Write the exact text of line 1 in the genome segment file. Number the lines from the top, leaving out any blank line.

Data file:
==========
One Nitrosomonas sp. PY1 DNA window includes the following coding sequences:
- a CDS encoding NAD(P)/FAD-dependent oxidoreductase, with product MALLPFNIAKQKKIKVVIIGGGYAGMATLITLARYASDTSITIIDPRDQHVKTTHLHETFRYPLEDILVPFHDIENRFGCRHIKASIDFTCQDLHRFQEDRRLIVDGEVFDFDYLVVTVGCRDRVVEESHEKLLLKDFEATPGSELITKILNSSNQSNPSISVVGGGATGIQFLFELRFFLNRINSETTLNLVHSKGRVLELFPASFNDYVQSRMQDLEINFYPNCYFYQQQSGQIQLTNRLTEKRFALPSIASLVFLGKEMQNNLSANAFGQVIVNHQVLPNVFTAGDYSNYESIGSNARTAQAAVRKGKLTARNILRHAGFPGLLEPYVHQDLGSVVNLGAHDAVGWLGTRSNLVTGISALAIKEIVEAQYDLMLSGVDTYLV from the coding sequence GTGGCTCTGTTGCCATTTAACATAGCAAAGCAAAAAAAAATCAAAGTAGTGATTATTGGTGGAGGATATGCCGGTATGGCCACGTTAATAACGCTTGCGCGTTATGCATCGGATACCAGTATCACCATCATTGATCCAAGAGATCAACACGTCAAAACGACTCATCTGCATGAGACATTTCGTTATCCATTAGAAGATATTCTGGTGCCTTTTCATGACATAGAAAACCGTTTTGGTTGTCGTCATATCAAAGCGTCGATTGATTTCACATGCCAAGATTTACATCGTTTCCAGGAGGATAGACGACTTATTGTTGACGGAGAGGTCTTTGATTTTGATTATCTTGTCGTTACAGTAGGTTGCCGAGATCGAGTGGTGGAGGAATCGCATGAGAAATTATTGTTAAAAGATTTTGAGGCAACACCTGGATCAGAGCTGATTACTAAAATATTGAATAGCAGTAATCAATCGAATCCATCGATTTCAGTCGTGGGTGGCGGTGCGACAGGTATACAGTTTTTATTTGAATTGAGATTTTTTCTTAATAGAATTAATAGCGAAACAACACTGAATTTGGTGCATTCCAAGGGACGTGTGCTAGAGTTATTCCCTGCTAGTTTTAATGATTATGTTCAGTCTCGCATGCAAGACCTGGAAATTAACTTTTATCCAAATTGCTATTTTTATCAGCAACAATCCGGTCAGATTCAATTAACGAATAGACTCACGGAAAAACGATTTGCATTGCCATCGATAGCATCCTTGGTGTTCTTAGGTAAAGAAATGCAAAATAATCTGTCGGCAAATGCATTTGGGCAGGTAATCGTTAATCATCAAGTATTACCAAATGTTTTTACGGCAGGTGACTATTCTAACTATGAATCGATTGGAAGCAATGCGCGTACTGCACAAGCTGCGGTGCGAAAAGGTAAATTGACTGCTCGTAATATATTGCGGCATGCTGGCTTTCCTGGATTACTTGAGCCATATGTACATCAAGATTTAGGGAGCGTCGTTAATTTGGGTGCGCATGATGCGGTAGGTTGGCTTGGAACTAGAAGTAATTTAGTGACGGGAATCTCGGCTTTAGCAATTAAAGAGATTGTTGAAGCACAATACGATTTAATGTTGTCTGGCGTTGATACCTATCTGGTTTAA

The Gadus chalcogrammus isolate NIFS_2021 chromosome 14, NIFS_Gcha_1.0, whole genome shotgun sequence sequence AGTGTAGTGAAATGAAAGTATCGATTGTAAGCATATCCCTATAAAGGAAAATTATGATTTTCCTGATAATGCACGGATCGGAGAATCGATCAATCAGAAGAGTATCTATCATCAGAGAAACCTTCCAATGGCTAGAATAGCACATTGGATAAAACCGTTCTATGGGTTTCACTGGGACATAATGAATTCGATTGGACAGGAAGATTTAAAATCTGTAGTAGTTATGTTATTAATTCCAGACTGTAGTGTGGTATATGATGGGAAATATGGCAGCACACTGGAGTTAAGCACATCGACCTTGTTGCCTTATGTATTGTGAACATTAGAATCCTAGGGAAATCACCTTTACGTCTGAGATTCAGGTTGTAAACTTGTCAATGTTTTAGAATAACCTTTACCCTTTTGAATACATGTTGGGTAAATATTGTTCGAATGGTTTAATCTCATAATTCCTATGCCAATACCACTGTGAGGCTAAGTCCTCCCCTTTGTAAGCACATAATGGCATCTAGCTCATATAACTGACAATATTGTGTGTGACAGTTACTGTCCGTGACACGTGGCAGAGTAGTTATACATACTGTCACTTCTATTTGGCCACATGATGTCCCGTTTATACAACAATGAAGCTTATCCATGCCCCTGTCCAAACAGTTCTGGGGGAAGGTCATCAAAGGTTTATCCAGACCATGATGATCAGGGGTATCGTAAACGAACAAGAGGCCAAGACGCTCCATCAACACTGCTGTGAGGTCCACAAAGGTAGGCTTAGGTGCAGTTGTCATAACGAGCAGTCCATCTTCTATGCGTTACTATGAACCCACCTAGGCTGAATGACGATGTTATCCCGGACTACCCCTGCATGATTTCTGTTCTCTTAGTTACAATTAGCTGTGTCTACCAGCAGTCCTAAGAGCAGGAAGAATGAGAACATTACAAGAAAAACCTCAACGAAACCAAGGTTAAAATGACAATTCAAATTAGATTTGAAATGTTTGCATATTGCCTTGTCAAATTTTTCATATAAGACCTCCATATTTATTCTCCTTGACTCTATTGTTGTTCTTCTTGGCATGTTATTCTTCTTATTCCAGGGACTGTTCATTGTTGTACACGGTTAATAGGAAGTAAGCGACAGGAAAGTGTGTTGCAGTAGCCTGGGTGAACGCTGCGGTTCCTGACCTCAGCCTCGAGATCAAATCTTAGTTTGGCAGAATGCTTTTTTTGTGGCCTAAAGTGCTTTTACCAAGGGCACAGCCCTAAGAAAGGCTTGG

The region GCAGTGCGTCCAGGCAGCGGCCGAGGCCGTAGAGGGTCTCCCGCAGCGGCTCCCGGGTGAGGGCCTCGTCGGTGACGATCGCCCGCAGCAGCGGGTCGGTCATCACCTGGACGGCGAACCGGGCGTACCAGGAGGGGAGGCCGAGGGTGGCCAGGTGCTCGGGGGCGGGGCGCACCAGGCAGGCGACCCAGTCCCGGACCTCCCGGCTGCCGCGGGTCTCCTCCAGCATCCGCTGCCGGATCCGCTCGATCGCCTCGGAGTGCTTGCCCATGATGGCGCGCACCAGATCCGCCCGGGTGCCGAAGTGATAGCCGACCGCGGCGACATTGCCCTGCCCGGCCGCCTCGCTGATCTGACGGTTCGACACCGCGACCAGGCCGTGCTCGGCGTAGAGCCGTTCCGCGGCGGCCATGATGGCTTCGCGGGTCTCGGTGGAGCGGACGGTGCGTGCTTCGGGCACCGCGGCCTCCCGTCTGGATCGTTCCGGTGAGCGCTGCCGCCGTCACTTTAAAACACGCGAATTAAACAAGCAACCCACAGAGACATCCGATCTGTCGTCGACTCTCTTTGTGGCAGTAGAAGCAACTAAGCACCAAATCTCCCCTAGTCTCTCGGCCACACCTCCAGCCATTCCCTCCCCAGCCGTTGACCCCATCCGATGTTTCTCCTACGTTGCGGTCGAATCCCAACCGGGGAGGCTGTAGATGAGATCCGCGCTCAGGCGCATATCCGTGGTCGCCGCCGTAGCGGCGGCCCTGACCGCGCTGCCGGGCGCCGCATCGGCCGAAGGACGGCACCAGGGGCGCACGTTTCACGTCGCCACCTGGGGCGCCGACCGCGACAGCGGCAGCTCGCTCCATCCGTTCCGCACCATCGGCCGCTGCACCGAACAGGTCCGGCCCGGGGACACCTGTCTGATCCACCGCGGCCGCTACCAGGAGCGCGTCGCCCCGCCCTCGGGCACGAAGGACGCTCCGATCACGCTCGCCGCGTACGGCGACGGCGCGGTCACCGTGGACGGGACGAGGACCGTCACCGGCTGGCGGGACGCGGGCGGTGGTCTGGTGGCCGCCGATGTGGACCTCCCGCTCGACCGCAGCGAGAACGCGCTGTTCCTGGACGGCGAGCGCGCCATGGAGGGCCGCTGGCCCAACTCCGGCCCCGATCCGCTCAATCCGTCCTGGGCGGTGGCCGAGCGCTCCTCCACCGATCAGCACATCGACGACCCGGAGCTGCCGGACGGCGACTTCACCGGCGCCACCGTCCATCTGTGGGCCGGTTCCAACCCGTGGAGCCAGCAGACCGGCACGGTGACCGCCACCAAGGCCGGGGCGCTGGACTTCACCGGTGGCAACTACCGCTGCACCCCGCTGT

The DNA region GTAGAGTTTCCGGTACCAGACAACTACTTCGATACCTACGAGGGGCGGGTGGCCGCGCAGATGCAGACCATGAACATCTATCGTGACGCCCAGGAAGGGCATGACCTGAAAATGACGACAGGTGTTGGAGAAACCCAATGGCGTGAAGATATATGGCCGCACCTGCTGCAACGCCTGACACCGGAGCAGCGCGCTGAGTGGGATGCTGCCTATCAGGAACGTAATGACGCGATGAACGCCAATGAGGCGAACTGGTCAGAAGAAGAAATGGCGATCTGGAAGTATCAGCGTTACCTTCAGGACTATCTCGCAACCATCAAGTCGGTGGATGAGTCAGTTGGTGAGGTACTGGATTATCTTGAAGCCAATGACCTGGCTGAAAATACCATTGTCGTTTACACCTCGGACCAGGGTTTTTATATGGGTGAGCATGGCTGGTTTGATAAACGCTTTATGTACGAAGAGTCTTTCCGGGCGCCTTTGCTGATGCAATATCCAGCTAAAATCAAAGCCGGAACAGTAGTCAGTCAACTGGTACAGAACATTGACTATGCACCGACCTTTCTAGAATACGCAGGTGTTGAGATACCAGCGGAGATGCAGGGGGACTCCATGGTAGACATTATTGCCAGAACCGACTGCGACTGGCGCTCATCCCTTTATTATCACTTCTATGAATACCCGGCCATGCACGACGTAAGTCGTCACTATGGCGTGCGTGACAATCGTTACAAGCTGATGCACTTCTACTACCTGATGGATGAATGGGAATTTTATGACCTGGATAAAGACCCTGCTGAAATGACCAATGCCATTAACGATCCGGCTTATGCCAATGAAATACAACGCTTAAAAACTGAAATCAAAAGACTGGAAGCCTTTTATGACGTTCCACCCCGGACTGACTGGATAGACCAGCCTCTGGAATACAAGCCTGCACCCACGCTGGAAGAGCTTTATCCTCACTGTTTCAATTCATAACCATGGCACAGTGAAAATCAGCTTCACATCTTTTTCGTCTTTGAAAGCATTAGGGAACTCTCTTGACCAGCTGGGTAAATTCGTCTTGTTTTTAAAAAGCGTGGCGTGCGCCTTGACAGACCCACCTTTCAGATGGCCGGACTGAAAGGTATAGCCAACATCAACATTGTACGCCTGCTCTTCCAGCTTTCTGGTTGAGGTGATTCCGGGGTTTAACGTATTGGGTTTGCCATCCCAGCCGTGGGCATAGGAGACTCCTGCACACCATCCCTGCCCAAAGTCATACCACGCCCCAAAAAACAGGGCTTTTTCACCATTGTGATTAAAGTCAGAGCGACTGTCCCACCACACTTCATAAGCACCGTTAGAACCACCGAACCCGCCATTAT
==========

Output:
One Nitrosomonas sp. PY1 DNA window includes the following coding sequences: